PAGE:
Opposition Blamed for Creating ‘Illusion of Instability’
/ 17 Mar.'06 / 18:51
Civil Georgia

Several hundred protesters gathered outside the President’s Office on March 17 to demand Interior Minister Vano Merabishvili’s resignation and an unbiased investigation of a high-profile murder scandal.

Rally, which was organized by some human right groups, was joined by the opposition Republican, New Rights, Conservative, Labor and Freedom parties, as well as by those outdoor market sellers, who were protesting on the same day outside the Parliament against new regulations on use of cash registers. Demonstrators also protested against, as they put it, police violence.
 
In a response to this rally, Chief of the President’s Administration Giorgi Arveladze convened a news conference and accused the opposition of an attempt to “to stir up situation” in the country. He also said that the authorities have already responded to the protesters’ demands. Arveladze was referring to the President Saakashvili’s March 16 statement who categorically ruled out Interior Minister Merabishvili’s resignation.

“Those people who call themselves opposition use all the possible means in an attempt to maximally stir up and aggravate situation in the country and to create an impression that there is a catastrophic wave of public protests and disorders. In reality it is not so and we all see this very well. They fail to give desired form to those protest rallies which they try to organize. They [opposition parties] only can gather their activists, but they fail to achieve growing these [rallies] to a mass [demonstrations],” Giorgi Arveladze said at a news conference on March 17.

Arveladze also said that in some cases the recent protest rallies aim at giving a reason to the Russian television stations to portray situation in Georgia as unstable.

He also said that these opposition forces “mainly serve to certain oligarchic interests and in some cases, unfortunately [serve] to criminal interests.”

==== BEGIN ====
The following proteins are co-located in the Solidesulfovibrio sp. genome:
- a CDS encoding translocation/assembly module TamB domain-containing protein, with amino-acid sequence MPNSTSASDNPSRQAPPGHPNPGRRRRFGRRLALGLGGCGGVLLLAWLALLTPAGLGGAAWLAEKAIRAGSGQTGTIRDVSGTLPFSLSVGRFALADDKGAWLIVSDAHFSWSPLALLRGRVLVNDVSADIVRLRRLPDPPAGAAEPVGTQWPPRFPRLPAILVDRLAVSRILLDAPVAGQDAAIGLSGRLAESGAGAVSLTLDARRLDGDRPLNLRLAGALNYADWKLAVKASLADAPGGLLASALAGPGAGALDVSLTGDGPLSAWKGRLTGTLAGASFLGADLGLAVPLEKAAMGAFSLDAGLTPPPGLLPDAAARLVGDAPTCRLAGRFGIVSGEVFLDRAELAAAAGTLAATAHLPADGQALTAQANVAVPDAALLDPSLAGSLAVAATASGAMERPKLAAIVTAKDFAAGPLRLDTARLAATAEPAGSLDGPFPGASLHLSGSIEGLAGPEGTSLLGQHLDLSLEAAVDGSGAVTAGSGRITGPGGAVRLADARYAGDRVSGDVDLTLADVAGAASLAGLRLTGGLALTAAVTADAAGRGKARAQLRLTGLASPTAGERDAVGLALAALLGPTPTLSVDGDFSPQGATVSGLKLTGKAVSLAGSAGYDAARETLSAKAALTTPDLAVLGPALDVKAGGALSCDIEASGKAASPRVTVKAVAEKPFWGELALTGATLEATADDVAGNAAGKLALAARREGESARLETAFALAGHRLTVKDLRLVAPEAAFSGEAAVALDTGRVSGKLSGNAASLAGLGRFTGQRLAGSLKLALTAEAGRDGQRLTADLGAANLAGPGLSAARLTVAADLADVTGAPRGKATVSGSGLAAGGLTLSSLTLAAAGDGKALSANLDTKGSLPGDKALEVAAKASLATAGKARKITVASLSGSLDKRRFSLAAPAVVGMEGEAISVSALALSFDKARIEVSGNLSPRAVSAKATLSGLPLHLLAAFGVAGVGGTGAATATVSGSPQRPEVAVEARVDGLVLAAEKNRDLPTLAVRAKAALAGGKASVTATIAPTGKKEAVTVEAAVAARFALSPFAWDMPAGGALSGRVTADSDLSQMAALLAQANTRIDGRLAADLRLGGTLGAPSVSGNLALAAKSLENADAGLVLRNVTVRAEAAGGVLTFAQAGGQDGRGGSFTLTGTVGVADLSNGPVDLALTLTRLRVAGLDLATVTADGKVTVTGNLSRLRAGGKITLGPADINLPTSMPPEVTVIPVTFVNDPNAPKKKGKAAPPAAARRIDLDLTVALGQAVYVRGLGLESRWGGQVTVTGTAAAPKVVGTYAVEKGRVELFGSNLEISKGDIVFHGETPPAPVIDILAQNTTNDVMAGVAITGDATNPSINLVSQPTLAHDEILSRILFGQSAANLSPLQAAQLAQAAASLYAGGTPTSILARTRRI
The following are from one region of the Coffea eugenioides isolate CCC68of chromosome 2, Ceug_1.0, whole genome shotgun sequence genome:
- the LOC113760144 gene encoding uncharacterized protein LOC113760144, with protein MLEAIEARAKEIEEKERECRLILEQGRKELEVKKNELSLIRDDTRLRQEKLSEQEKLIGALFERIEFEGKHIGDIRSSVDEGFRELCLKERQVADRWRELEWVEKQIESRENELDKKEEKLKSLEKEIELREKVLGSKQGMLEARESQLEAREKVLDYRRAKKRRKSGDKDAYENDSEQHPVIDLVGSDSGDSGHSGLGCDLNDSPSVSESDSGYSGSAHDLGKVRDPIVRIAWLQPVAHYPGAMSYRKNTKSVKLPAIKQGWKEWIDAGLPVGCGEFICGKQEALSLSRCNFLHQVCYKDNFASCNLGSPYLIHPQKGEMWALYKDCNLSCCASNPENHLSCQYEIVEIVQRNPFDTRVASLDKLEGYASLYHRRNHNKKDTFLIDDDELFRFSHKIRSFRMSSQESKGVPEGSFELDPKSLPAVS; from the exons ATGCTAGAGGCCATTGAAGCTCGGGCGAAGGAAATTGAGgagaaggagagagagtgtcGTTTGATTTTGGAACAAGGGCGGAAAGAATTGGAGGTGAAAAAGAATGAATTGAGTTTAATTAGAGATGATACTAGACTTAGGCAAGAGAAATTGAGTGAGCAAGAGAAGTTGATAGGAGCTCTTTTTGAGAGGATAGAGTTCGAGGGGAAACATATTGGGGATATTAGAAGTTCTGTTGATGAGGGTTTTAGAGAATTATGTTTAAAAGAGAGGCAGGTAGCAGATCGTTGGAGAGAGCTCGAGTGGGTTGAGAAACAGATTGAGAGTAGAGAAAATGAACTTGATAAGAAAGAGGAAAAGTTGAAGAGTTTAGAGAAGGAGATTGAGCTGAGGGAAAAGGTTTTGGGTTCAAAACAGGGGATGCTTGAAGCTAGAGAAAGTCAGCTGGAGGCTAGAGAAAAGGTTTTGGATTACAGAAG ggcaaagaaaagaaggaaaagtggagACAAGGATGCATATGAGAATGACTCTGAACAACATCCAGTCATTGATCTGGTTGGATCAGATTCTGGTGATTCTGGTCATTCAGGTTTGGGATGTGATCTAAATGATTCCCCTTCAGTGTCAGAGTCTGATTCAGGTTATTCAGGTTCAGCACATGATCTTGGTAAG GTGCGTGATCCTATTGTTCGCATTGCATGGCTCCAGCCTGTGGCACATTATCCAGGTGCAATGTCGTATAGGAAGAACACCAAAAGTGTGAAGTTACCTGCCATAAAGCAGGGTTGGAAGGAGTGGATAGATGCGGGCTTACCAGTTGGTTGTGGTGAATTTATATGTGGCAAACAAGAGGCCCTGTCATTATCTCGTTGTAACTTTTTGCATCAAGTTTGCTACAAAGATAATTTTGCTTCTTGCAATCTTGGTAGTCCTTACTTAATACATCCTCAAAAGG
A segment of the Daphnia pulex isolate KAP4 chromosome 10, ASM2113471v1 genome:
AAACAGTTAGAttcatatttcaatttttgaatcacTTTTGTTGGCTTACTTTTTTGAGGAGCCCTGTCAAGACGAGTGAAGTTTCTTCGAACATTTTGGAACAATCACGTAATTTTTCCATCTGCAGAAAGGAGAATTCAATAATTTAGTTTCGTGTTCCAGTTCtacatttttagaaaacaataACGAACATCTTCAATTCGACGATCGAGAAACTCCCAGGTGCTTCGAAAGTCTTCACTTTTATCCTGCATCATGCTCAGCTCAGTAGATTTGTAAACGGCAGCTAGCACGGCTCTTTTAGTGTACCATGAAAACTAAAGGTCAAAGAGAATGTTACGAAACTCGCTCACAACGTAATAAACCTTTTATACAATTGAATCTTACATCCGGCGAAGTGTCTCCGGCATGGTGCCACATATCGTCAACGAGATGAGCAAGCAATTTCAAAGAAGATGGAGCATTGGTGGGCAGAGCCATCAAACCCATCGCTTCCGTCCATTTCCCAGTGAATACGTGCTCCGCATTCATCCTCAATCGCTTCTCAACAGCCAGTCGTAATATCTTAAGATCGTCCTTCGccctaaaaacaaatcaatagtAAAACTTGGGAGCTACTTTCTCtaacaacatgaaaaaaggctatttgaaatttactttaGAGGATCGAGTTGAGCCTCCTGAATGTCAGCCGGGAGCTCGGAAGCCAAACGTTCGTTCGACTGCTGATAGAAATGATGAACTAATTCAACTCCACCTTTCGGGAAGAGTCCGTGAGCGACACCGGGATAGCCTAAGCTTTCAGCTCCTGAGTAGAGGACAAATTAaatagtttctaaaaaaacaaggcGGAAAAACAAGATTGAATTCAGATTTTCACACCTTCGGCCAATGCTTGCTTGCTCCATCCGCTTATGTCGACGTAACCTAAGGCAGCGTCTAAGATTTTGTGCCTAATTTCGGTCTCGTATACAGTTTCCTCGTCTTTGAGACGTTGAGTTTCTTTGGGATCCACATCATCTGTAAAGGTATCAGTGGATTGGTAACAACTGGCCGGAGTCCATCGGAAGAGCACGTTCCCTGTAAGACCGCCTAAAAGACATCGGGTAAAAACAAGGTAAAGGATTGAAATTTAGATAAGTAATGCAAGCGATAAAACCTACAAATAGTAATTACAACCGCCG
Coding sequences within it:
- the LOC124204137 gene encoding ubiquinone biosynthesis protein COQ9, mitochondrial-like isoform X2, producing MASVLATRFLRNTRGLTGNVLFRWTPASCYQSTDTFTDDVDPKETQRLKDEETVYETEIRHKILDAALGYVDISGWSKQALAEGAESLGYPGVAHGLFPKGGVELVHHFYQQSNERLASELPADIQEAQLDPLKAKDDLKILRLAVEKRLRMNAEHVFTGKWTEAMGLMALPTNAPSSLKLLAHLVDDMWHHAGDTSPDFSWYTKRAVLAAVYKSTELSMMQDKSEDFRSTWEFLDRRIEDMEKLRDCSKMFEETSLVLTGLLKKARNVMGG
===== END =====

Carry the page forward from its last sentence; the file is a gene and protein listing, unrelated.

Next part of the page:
Speaking at a late night news conference on March 16 President Saakashvili also downplayed these protest rallies and said that demonstrations are “usual events in any democratic state.”

“These kinds of protest rallies are taking place in any democratic state. Just switch you TVs to the foreign channels and you will see it… If not these protest rallies we will become like Belarus or North Korea… We have a country where everyone has a right to express even the most unacceptable opinion. But the decisions are taken with majority of votes,”
 
He said that the opposition tries to enliven on the eve of local self-governance elections, scheduled for this autumn, adding that his party will anyway will win elections, because “we are doing a job.”

“We have already won the presidential elections, we have won the parliamentary elections, we have won MP by-election last October and I think it will not be a surprise if I say that we will win local elections in general. Maybe in some constituencies we will not be able to win but in general we will,” Saakashvili said.

The opposition parties vowed at a rally on March 17 to hold larger demonstration on March 30 with similar demands – resignation of Minister Merabishvili. Analysts say that it will be difficult for the opposition to make Saakashvili dismiss his close ally and one of the key figures in the Georgian politics.

In case of Merabishvili’s dismissal, the entire cabinet, including PM Zurab Nogaideli should also resign, as Merabishvili will be sixth Minister replaced in this cabinet since it was approved in February, 2005. According to the law the entire cabinet should resign if one-third of its members change.

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